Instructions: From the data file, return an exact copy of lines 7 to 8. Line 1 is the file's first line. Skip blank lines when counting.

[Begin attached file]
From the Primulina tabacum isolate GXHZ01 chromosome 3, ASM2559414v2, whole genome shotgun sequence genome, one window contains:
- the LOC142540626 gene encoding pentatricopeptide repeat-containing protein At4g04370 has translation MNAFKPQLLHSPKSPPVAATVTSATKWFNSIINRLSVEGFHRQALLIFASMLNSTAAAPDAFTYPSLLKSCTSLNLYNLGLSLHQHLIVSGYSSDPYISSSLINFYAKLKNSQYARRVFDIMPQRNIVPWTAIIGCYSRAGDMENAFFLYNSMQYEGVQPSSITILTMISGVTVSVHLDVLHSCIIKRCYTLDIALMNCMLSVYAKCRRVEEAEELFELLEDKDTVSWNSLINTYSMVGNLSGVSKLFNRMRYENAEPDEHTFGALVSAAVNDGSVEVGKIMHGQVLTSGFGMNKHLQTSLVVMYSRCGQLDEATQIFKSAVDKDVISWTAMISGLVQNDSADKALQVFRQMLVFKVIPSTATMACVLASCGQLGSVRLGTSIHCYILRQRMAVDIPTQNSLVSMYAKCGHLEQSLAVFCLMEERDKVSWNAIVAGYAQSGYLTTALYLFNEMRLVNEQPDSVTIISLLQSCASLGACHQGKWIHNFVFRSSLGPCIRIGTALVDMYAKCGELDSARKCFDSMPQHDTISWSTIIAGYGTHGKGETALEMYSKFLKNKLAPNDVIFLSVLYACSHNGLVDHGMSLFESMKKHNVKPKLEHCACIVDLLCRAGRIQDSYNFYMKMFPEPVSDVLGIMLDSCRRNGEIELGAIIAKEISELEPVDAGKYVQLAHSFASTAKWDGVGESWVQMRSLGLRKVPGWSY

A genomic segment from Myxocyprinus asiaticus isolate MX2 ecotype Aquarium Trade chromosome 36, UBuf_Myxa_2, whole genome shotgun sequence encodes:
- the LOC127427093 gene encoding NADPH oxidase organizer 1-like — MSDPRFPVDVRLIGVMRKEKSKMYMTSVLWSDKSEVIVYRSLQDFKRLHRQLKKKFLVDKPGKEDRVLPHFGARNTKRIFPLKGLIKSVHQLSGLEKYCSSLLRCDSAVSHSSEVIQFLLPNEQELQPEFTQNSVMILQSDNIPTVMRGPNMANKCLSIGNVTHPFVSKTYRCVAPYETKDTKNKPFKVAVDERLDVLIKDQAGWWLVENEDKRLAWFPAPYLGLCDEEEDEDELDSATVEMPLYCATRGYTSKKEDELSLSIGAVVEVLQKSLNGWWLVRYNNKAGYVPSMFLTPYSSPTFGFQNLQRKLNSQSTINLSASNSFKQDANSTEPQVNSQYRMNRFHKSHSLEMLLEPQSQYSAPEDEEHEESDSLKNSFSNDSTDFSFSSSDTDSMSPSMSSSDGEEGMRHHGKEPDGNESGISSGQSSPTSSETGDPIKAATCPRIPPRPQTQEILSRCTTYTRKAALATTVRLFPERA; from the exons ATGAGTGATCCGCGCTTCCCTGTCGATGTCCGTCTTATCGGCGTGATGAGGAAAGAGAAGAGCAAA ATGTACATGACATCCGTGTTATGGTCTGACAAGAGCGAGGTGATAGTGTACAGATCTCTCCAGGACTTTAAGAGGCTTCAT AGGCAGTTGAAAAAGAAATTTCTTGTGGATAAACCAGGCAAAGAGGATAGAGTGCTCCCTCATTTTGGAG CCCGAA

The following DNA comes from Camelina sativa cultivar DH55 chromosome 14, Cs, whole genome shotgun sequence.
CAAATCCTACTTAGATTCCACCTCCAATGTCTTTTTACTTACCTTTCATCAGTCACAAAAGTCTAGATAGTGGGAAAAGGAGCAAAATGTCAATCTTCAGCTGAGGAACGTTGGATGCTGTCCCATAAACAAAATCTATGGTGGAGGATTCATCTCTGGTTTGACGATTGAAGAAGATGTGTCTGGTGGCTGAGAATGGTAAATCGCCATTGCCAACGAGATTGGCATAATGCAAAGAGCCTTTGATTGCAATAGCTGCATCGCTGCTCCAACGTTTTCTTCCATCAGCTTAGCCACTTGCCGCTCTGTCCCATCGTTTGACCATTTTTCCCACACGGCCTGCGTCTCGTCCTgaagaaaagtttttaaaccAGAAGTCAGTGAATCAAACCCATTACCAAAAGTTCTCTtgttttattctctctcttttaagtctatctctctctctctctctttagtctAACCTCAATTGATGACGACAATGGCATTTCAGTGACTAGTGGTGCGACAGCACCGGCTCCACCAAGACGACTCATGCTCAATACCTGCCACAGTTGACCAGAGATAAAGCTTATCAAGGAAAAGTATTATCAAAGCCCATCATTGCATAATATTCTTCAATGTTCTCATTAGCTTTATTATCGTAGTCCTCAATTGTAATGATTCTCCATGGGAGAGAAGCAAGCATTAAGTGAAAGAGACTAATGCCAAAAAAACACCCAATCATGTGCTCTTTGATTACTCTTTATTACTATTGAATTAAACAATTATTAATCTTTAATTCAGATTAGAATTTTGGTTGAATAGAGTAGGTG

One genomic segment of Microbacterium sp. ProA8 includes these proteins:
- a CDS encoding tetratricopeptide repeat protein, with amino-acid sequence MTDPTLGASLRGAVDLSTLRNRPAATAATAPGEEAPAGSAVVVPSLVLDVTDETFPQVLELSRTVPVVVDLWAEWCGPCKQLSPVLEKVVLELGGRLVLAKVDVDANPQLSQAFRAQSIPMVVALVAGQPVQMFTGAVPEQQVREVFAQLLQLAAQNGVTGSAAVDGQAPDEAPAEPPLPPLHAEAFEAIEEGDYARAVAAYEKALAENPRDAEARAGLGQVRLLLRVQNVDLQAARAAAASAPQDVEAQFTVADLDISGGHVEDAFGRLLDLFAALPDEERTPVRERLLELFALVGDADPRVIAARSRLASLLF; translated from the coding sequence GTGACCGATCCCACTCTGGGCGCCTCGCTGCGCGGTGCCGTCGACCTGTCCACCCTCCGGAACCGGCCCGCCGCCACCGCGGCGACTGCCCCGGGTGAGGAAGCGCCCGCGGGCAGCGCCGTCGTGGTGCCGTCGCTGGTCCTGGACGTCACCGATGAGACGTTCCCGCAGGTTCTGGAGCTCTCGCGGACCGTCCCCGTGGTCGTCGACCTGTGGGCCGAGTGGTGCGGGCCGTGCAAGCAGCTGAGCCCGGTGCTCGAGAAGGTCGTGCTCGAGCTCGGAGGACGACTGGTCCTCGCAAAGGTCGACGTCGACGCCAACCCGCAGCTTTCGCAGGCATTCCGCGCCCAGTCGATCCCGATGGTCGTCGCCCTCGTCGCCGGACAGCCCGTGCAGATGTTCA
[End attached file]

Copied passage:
One genomic segment of Microbacterium sp. ProA8 includes these proteins:
- a CDS encoding tetratricopeptide repeat protein, with amino-acid sequence MTDPTLGASLRGAVDLSTLRNRPAATAATAPGEEAPAGSAVVVPSLVLDVTDETFPQVLELSRTVPVVVDLWAEWCGPCKQLSPVLEKVVLELGGRLVLAKVDVDANPQLSQAFRAQSIPMVVALVAGQPVQMFTGAVPEQQVREVFAQLLQLAAQNGVTGSAAVDGQAPDEAPAEPPLPPLHAEAFEAIEEGDYARAVAAYEKALAENPRDAEARAGLGQVRLLLRVQNVDLQAARAAAASAPQDVEAQFTVADLDISGGHVEDAFGRLLDLFAALPDEERTPVRERLLELFALVGDADPRVIAARSRLASLLF; translated from the coding sequence GTGACCGATCCCACTCTGGGCGCCTCGCTGCGCGGTGCCGTCGACCTGTCCACCCTCCGGAACCGGCCCGCCGCCACCGCGGCGACTGCCCCGGGTGAGGAAGCGCCCGCGGGCAGCGCCGTCGTGGTGCCGTCGCTGGTCCTGGACGTCACCGATGAGACGTTCCCGCAGGTTCTGGAGCTCTCGCGGACCGTCCCCGTGGTCGTCGACCTGTGGGCCGAGTGGTGCGGGCCGTGCAAGCAGCTGAGCCCGGTGCTCGAGAAGGTCGTGCTCGAGCTCGGAGGACGACTGGTCCTCGCAAAGGTCGACGTCGACGCCAACCCGCAGCTTTCGCAGGCATTCCGCGCCCAGTCGATCCCGATGGTCGTCGCCCTCGTCGCCGGACAGCCCGTGCAGATGTTCA